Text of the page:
Good content is good storytelling.
That simple idea often gets overlooked when marketers dive into the nitty-gritty elements of content development and
One brand that has not lost
sight of the essential importance of good storytelling is State Street. With
its content the financial services firm consistently tackles complex topics in creative,
engaging ways that capture and hold its audiences’ attention.
Recently we chatted with Kristie
Helms, Chief Content Officer at State Street, to learn more about how the
company approaches its content strategy and creation.
Check out the full Q&A:
Q: Starting broadly, what do you believe the
difference is between good content and bad content?
A: Since I
grew up in the South, I always think of myself as more of a storyteller than a
content generator. Just the word “content” sounds more like an asset or a
widget than what it is.
To me good content is just a
good story. It is something that makes you feel some sort of emotion. I don’t
ever think of a good content as making an ad or writing a white paper; I think
about the story behind what we’re saying.
Q: Speaking of stories, we love the listen content that State
Street is creating. Can you tell us a bit about that area?
A: When you
look at State Street from the outside you see this huge company that’s part of
the Fortune 500. We are in 29 different countries, have more than 39,000
employees, and we are responsible for 11% of the world’s assets. So, we are one
of those big companies that people often don’t know much about but which can
have a very real impact on your life.
The goal of listen is to offer a bit
of a peek into that world. The people who work here have such incredible
stories and insights. They are passionate about what they do, and at the end of
the day they want to ensure that you hold the right assets, or that your 401k
contribution is calculated correctly, or that your pension fund has the right
amount of money that it’s supposed to have.
Our job, my job, is to tell
those stories. I started my career as a crime reporter for a newspaper. I don’t
think that’s a common path for a financial services marketer, but what connects
that job and this one is that I love hearing the stories behind the headlines.
The financial services world
can be opaque and I feel that our ultimate goal with things like listen is to make it more
Q: How do you develop ideas for the content?
A: We have a
brand newsroom setup. We have daily meetings where we gather all the generals across
our marketing teams. We have folks on the phone from all over who are part of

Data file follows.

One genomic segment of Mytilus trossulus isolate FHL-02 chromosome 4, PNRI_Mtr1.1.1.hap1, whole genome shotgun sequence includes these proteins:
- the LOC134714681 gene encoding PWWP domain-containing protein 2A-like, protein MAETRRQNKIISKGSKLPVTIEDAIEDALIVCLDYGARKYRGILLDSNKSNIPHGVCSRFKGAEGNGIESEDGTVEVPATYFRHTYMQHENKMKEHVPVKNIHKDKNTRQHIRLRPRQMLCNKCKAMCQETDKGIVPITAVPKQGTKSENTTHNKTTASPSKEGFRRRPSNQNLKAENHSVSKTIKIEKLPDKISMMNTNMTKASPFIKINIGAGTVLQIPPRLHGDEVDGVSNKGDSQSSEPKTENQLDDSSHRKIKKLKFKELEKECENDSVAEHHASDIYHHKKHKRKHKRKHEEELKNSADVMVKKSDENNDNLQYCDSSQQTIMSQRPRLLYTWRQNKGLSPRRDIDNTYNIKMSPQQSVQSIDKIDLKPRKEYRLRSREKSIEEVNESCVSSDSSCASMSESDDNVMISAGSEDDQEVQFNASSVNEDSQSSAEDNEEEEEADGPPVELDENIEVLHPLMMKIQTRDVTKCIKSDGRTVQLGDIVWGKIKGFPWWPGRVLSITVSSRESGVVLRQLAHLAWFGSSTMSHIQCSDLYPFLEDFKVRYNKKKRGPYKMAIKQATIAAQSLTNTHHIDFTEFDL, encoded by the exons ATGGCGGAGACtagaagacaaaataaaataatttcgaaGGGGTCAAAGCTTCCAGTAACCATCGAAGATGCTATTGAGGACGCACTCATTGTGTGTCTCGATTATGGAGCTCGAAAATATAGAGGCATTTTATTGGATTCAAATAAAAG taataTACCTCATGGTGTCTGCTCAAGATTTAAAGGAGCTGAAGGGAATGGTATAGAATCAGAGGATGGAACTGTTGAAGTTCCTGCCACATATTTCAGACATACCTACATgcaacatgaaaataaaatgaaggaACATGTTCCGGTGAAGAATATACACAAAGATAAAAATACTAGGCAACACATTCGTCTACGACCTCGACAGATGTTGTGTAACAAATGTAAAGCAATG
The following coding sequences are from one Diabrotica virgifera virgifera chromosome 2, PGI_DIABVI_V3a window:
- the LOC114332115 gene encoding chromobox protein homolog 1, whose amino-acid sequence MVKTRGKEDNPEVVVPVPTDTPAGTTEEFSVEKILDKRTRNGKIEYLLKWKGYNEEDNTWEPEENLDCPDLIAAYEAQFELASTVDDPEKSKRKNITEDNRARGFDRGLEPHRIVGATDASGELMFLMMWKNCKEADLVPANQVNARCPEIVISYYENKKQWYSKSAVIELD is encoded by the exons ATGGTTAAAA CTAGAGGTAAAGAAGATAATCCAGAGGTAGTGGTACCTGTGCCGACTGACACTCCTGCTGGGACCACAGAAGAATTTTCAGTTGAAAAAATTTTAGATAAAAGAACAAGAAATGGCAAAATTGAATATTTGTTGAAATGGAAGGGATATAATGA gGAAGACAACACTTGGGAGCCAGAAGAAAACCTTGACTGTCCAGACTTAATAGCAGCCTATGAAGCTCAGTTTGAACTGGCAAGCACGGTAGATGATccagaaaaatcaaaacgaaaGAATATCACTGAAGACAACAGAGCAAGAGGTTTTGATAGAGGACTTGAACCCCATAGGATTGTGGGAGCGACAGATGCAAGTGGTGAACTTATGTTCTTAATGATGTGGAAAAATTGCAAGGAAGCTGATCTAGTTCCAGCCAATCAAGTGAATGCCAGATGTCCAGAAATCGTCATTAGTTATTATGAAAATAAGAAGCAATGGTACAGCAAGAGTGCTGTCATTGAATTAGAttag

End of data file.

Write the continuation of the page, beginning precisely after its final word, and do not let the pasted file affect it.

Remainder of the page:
the business, including internal employees and some agency partners.
On the call we just start
batting around ideas. So, for instance, if we start to see oil prices creep up
in the news, do we have someone on staff who understands the market impact? Who
can explain what this means for the end-consumer? It’s a very newsroom feel: we
ask questions and find the stories.
Q: How do you ensure that your content reaches its
intended audiences? Which distribution channels work well for you?
A: Well, we
just launched listen in November so we
are still getting our feet wet a bit.
That said, what we focus on
is making our own employees our advocates. As I mentioned, these are people who
are very passionate about what they do. And we have a specific set of social
media ambassadors, executives and experts across the company who are very
active on social media. They do a lot to help us push out stories.
Beyond that we also do a good
amount of promotion, and also push out stories via other channels.
Q: How do you measure the success of a piece of
content? Which metrics do you pay close attention to?
A: We pay
attention to the usual metrics like the click-through rate, time spent on
articles, that sort of thing. But we also put a lot of focus on measuring
sentiment and the impact of our content.
I think volume only tells you
one side of the story. It’s one thing to make sure that a story gets in the
hands of someone; it’s another to understand how they actually feel about the
You also have to be careful
not to become overly reliant on data without understanding the underlying
There’s a great phrase that
came out of an analysis of the last US presidential election: “Data doesn’t
vote.” In other words, data doesn’t fully capture people’s perceptions or
Q: How do you actually measure sentiment?
A: We do a
lot of sentiment analysis and examination of social shares.
We also make sure to have
conversations with our clients, specifically at industry conferences, about
content effectiveness. We ask if our stories are resonating, and if they’re
interested in specific topics.
Q: Do you have a favorite piece of State Street
A: One is
one of the first pieces we did on listen.
It was called “Do You Speak
I love it because the
underlying topic was about investment choices but the approach of the story
was: how do we evaluate each other and speak with each other?
It just shows how smart people
are here at State Street, how they can approach financial services through
thinking about the language of dolphins.
Q: Finally, is there a content trend that you’re
watching closely right now?
always watching how content gets distributed and how stories get told.
We used to tell stories just
orally, then on cave walls, then via Facebook. I keep telling my team to think
about what’s next.
death of the website may be just around the corner. It seems that content is
increasingly getting spread out – across different screens and formats – it’s
not just in one spot anymore.